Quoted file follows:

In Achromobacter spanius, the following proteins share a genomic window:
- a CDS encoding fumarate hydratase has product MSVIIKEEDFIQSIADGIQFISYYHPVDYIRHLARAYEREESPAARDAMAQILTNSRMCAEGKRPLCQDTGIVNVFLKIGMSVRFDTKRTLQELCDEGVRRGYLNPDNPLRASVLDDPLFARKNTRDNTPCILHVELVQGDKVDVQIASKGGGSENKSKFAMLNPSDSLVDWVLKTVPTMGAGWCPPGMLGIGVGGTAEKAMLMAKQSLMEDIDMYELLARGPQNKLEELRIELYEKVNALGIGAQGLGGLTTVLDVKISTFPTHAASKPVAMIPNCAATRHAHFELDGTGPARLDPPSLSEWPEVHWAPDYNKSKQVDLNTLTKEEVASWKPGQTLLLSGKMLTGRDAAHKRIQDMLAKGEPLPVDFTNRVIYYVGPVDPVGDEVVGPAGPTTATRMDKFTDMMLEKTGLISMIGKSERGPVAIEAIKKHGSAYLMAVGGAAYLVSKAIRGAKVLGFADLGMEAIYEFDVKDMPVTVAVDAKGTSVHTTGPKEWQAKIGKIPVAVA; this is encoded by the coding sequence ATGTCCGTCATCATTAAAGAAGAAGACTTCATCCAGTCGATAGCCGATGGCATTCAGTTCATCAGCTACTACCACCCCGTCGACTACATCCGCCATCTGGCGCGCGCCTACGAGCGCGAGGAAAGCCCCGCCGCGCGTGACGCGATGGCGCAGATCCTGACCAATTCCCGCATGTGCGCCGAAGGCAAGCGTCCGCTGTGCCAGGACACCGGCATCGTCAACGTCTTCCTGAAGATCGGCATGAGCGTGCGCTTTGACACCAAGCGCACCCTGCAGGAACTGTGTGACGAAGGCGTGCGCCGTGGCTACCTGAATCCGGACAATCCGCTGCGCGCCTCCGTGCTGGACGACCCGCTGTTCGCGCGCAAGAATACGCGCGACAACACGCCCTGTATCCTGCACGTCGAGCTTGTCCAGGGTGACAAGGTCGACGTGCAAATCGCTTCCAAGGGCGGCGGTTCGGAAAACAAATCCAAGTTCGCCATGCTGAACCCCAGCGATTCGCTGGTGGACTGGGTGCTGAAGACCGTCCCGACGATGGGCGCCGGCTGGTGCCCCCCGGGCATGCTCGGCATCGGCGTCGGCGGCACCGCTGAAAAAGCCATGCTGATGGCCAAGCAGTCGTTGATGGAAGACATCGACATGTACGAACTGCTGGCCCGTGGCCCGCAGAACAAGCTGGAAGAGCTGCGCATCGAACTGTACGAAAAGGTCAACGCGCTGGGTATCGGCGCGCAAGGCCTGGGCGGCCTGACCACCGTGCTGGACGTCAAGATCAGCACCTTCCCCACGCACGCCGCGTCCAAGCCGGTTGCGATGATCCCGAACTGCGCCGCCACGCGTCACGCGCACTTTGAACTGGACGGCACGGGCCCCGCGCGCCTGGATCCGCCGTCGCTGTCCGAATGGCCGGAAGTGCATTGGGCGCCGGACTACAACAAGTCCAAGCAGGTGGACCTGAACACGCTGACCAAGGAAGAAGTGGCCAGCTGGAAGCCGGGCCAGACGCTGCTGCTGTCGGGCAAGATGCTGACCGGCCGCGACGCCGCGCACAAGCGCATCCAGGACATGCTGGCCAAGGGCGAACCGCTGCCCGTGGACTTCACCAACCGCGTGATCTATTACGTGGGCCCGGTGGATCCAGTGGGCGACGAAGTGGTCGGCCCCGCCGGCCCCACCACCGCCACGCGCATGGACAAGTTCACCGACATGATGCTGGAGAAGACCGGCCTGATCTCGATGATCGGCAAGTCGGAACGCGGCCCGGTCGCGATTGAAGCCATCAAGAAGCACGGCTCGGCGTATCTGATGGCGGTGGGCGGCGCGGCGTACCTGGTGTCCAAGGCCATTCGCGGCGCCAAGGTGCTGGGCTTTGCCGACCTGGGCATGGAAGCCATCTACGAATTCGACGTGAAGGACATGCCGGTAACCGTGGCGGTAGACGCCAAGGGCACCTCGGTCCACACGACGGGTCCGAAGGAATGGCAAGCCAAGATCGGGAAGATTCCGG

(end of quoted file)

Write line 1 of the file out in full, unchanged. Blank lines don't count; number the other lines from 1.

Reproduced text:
In Achromobacter spanius, the following proteins share a genomic window: